Blade servers vs. rack servers
Which server form factor is better for your datacentre?
By Tom Henderson, Rand Dvorak, Network World | Network World US | Published: 01:00, 04 February 2008
The cost of the IBM blade server configured with the maximum 14 blades is US$117,400. Add power consumption (except for the cost of cooling), and the total becomes $123,900. The equivalent number of x3550 1U servers at $7,900 comes to $116,700. When the cost of the needed six-port 10G Ethernet and 24-port Gigabit Ethernet switches and power consumption costs are added, the cost climbs to $129,200. The x3650 has a total capital cost of $129,800 ($9,300 each), and with the aforementioned 10G Ethernet and Gigabit Ethernet switches plus power consumption, the cost comes to a whopping $150,700.
In the widest stretch, between the loaded BC-H vs. an equivalent number of x3650 servers, there is an 18 percent price differential over five years. This becomes amplified if power costs increase over our - admittedly very inexpensive - three cents per kilowatt-hour, which is a typical price for a large NOC in the Midwest, where we tested this gear. In the UK, powerIn other parts of the country, power can be more expensive and subject to peak use rates.
Servicing blades ultimately is faster than servicing rack servers for several reasons. First, the overall size and weight of a blade is easier to handle, because its power supply is common to other components. We could pull a blade from a server in about three seconds, whereas pulling a rack server took more than a minute, even when cable-management components were well designed and implemented. It would take much longer if a rack were in any state of disarray.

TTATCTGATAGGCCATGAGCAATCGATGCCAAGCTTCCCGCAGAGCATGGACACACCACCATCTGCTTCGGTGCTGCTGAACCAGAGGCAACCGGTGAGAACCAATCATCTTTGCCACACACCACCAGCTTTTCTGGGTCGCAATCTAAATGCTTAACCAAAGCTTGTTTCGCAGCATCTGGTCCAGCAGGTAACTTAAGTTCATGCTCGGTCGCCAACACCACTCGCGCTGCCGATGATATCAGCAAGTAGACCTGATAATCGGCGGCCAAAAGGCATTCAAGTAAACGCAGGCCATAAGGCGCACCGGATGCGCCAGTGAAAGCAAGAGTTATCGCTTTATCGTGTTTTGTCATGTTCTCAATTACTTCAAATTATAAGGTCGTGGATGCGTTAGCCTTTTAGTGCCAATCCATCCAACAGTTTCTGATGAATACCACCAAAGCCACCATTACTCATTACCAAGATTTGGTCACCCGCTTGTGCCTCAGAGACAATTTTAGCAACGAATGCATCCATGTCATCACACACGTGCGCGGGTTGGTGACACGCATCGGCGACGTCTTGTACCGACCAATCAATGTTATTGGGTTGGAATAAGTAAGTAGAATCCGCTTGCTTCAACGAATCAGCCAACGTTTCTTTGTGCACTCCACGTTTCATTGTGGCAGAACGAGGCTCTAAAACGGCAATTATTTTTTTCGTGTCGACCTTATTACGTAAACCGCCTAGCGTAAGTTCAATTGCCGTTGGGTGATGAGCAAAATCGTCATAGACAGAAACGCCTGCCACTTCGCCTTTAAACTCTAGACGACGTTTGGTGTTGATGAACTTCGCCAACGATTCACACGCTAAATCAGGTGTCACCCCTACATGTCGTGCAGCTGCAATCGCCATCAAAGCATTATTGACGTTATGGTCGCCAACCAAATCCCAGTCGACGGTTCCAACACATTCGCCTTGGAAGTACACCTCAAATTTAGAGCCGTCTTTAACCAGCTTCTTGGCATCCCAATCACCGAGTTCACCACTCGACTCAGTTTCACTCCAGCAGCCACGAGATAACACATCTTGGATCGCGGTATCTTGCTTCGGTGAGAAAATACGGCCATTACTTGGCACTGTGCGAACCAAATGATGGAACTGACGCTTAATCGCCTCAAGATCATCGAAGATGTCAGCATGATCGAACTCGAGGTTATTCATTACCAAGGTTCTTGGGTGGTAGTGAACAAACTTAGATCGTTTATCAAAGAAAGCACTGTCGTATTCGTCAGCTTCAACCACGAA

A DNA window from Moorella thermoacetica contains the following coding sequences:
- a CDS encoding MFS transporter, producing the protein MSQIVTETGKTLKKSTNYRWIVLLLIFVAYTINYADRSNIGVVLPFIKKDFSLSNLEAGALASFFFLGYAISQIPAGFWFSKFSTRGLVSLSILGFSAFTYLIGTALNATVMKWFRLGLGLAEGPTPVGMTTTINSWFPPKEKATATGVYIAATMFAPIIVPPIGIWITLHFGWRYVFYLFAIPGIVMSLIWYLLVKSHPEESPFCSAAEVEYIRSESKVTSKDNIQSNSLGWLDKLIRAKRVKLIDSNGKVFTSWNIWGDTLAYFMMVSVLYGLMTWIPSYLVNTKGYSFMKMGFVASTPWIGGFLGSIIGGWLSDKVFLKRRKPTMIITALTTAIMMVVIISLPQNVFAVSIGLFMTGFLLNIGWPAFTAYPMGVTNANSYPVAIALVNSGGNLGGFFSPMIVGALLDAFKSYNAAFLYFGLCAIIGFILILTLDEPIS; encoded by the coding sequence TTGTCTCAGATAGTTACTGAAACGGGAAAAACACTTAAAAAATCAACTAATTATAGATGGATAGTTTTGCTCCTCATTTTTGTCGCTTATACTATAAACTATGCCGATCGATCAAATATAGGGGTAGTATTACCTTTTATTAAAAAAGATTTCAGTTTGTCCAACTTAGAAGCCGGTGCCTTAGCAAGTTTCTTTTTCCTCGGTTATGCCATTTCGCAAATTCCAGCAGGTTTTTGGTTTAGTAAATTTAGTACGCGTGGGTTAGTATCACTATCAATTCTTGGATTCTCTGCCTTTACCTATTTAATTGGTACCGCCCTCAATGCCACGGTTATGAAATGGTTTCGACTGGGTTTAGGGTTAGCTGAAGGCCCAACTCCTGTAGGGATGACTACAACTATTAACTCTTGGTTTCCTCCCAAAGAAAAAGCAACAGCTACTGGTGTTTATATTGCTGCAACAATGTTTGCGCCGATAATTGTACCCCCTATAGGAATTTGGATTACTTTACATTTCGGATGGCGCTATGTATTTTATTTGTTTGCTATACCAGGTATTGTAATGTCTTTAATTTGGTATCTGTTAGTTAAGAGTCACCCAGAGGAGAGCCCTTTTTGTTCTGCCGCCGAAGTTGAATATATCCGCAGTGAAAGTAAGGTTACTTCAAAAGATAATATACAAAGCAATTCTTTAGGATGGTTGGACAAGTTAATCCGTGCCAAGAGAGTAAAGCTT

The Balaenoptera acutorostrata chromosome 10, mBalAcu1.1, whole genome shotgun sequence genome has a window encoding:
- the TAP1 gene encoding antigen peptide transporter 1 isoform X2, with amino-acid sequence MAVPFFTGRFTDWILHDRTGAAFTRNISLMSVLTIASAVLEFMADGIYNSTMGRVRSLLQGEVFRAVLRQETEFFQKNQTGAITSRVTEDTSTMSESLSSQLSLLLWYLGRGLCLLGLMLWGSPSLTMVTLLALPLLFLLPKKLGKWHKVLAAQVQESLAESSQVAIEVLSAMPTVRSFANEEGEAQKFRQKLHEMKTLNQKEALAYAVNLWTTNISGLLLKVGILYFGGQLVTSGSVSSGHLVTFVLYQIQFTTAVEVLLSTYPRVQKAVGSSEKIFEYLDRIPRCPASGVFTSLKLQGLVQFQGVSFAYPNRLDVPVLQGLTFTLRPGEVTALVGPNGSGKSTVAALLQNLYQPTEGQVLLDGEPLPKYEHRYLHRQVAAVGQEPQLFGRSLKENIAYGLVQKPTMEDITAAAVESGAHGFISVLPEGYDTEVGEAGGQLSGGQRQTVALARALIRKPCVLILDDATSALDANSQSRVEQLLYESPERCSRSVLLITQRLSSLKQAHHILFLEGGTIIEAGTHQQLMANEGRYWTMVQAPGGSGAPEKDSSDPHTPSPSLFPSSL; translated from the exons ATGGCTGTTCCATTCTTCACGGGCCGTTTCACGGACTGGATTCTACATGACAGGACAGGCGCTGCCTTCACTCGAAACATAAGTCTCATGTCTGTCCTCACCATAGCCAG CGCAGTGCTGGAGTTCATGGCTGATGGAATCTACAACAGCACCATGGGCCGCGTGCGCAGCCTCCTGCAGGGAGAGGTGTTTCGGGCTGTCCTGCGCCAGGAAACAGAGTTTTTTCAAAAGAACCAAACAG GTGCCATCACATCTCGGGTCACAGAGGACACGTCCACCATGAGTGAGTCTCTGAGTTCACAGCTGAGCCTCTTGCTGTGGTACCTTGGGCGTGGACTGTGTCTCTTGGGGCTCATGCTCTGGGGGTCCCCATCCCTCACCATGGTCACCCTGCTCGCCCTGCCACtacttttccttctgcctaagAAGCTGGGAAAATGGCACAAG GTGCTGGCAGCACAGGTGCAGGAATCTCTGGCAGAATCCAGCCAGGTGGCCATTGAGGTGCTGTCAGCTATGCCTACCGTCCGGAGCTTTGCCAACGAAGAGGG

We measured how long, once a unit was out of a rack, it took to change memory or a hard drive - the two components most frequently changed by a server administrator. In this case, the times were much the same. The time needed to reinsert equipment and bring a server back online was far faster with a blade server than with a rack server, because no cables needed to be reconnected.
There is much to be said for how using blades reduces the number of power cables needed, as power cables are reduced from as many as 80 to eight. The number of copper or fibre Ethernet cables also is reduced dramatically, as well as the clutter that cables introduce and the air-flow reduction that they represent.
Additional costs are associated with management components. In the case of the IBM servers we tested, we used IBM Director to manage both types. Director must be "housed" on its own rackable server or blade, and the server has its own set of costs, though it need not be a high performer with lots of storage.
We downloaded various operating systems, including several instances running via EMC's VMware ESX, and configured them on the blade and rackable servers using Director. Some vendors charge per installation or per server for management components, and it's important to check how much these valuable and time-saving applications will cost.